CentralNic has acquired the unfortunately named Bahamas-based registrar Internet.bs for up to $7.5 million, in an effort to bolster its registrar business.
The deal is for a mixture of cash ($2.7 million), newly issued shares ($2.5 million) and a delayed performance-related payout of up to $2.3 million.
CentralNic is best known as a registry and back-end provider, but it also has a registrar, TLD Registrar Solutions, which is aimed primarily at registries that want to vertically integrate.
The acquisition means the company now has a medium sized ICANN-accredited retail registrar arm too.
Internet.bs has well over half a million gTLD names under management, according to registry reports. According to CentralNic, it has 28,000 customers in 199 countries.
The company made a profit of $730,000 last year, CentralNic said.
The launch of .xyz took back-end provider CentralNic’s registry down for 15 minutes on Monday.
That’s according to an email sent by the company to registrars, copies of which were forwarded to DI today.
The email says that CentralNic’s EPP systems were down between 1603 and 1618 UTC on Monday, just a few minutes after .xyz went into general availability. It goes on to say:
The large volume of EPP
commands exceeded our database system’s capacity to handle them, causing a bottleneck which then propagated back to the EPP application servers.
As you know, we have launched a number of SLDs and TLDs in the past; this is the first launch that we have experienced any issue with, despite some of our previous launches being of comparable size.
.xyz took almost 15,000 registrations in its first 10 hours, many of which will have been concentrated in those first few minutes.
CentralNic said it intends to put in place some measures to prevent a similar crash when it handles .ink’s launch day for Top Level Design on June 23.
Registrars will have their number of simultaneous connections to the registry limited, the email says. CentralNic will also turn off some functions of the database for the short duration of the initial surge.
The company added that the time of registration recorded by registrars may be out of whack with the time recorded by the registry as a result of the outage.
Radix no longer plans to use ARI Registry Services for any of its new gTLDs, I’ve learned.
The company has already publicly revealed that CentralNic is to be its back-end registry services provider for .space, .host, .website and .press, but multiple reliable sources say the deal extends to its other 23 applications too.
I gather that the split with ARI wasn’t entirely amicable and had money at its root, but I’m a bit fuzzy on the specifics.
The four announced switches are the only four currently uncontested strings Radix has applied for.
Of Radix’s remaining active applications, the company has only so far submitted a change request to ICANN — which I gather is a very expensive process — on one, .online.
For the other 22, ARI is still listed as the back-end provider in the applications, which have all passed evaluation.
Radix is presumably waiting until after its contention sets get settled before it goes to the expense of submitting change requests.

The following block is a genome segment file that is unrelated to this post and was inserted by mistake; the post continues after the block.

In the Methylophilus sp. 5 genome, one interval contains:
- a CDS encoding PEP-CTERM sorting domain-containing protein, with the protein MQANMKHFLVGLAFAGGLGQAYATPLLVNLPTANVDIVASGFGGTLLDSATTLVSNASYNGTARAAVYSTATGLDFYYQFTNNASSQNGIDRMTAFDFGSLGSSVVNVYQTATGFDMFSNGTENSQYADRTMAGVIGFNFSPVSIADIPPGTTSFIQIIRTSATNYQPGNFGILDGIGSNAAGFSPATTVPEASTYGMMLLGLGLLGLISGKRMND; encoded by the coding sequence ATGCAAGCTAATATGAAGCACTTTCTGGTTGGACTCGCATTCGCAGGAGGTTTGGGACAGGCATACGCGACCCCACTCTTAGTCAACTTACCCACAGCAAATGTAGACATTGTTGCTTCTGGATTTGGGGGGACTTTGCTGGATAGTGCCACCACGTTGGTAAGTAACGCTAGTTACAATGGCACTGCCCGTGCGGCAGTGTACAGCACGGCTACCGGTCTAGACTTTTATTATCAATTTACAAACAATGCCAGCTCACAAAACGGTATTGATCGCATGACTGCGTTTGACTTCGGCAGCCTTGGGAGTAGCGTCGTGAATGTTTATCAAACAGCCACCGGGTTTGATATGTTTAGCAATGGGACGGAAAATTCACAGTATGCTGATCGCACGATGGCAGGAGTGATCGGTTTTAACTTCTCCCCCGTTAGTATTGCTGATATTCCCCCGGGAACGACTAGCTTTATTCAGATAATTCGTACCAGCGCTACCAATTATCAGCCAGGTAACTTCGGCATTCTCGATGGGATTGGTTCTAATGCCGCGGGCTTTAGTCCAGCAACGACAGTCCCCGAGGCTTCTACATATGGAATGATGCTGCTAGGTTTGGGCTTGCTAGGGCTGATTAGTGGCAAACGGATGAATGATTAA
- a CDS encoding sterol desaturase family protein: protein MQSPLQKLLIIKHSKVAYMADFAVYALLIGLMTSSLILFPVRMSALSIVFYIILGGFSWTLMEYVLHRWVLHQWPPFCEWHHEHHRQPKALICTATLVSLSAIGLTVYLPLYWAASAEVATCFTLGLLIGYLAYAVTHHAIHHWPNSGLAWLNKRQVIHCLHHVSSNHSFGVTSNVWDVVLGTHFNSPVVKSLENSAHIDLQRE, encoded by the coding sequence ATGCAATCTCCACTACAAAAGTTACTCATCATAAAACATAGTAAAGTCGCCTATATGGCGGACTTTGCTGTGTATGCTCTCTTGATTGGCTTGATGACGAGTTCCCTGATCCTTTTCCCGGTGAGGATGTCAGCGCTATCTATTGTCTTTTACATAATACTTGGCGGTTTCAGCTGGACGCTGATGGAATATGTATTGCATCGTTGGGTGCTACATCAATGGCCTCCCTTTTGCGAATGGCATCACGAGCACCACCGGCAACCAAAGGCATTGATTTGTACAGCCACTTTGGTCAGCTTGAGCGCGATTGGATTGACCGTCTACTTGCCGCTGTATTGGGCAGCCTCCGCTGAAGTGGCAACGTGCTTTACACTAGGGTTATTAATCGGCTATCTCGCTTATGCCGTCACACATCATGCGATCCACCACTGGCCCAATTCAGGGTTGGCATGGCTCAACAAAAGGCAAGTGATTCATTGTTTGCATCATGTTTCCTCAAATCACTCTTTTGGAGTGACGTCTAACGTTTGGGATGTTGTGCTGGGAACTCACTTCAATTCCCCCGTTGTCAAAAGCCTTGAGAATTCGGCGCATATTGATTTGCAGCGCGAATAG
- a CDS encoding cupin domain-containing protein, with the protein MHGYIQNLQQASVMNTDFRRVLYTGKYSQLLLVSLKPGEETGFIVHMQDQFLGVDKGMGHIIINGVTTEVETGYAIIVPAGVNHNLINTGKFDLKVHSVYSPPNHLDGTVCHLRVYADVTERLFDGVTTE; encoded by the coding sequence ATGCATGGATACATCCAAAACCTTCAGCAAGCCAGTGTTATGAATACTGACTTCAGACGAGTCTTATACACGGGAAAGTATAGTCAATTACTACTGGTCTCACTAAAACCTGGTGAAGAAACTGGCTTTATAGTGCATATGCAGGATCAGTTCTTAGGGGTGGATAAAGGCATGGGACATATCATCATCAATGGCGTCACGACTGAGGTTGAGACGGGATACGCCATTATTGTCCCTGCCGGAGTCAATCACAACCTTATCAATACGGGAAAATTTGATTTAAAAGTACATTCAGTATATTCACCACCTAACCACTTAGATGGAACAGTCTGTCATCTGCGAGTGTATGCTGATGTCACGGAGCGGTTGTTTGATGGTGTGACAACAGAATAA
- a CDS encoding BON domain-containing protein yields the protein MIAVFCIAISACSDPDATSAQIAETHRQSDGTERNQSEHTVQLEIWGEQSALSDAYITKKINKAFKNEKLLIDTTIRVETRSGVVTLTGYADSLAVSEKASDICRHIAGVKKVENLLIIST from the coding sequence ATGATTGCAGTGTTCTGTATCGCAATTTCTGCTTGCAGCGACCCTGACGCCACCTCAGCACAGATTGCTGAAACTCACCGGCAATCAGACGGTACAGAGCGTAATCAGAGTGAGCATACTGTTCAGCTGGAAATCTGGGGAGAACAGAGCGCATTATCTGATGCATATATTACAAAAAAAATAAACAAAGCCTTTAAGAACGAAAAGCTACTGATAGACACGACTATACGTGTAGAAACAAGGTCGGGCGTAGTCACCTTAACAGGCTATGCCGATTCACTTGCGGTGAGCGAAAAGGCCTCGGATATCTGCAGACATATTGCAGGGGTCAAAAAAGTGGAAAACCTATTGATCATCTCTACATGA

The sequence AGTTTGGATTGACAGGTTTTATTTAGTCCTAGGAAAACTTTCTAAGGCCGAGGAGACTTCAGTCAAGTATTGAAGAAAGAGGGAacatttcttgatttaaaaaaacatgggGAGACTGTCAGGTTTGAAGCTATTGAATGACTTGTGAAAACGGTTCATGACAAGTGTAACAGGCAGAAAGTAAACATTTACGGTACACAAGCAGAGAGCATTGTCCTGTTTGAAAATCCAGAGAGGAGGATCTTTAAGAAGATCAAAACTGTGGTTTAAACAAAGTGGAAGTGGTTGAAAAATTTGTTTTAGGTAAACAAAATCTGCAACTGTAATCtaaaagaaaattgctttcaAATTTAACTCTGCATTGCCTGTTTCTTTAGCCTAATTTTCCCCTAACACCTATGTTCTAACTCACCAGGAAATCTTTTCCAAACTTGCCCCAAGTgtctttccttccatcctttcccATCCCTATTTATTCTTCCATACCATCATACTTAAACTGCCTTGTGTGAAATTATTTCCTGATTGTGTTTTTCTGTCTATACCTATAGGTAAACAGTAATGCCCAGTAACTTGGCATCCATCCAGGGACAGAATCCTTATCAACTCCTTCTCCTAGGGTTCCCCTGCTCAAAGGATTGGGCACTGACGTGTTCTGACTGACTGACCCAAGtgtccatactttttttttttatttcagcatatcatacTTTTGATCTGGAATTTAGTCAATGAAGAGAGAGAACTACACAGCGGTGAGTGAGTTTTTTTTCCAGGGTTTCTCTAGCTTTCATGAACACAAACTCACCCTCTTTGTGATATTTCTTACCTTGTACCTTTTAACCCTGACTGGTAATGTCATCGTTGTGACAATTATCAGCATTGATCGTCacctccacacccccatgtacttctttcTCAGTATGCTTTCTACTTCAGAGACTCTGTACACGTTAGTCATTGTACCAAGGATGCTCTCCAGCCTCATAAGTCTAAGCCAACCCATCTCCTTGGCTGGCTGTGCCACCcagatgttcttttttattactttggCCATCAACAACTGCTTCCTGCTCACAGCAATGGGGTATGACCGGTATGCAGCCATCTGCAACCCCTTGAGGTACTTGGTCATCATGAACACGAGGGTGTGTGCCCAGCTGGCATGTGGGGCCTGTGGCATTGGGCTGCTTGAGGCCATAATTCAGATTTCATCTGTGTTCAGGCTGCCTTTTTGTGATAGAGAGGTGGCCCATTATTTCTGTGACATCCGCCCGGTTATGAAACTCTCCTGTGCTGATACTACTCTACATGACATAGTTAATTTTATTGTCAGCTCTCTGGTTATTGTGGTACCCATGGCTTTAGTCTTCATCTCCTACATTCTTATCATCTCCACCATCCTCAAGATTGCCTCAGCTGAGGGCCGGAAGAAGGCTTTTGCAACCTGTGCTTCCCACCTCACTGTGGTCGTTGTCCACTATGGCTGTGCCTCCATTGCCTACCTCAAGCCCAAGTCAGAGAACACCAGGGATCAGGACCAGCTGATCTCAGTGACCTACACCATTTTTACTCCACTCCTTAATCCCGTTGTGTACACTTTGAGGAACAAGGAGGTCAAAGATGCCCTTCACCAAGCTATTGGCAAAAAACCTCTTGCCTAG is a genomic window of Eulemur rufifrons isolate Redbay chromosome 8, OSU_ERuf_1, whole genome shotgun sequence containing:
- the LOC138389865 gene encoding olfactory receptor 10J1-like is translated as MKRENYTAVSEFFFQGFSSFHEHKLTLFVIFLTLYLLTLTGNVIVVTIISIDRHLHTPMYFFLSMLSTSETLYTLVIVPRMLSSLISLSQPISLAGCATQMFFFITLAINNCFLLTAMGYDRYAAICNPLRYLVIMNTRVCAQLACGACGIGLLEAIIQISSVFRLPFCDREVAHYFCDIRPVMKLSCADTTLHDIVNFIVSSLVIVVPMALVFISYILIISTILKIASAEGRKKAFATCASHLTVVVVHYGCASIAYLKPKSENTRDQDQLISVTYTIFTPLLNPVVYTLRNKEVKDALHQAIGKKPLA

CentralNic has replaced ARI Registry Services as the exclusive back-end registry services provider for four new gTLDs.
Radix, the new gTLD portfolio applicant formerly affiliated with Directi, will use CentralNic “exclusively” for .press, .host, .website and .space, according to a press release this morning.
ARI was originally listed on Radix’s applications as the technical services provider for all four, but as a result of change requests submitted in January ARI is out and CentralNic is in.
All four were either originally uncontested strings or have since been won by Radix at auction.
The news of the switch follows the announcement last month that CentralNic has also become a “preferred” back-end for portfolio applicant Famous Four Media, alongside ARI and Neustar.
New gTLD portfolio applicant Famous Four Media has selected CentralNic to provide back-end registry services, joining existing providers ARI Registry Services and Neustar.
CentralNic will be “a preferred provider” of Domain Venture Partners, which is the parent company of Famous Four’s 60 new gTLD applicants, according to a joint statement issued by the companies today.
Neither firm wanted to give any firm details about how CentralNic fits into Famous Four’s strategy, such as whether CentralNic might replace existing back-ends as it did with 27 formerly GMO Registry bids.
Famous Four is already partnered with Neustar on 52 new gTLD applications and ARI on five more.
DVP chief operating officer Charles Melvin told DI in a statement:
CentralNic will sit as one of our preferred backend technology partners. We are in the process of agreeing terms with a limited number of select providers to sit on our preferred panel. Until such agreements have been put in place it would be inappropriate for us to comment on them.
The deal is related to DVP II, an investment vehicle through which DVP hopes to raise up to $400 million “to acquire Top-Level Domain registries, some of which are already live.”
We were leaked a copy of a June 2013 investor presentation related to DVP II, in which the company said its back-end partner had “the lowest fees in the industry”.
With its new “preferred panel”, it looks like the company is hedging its bets.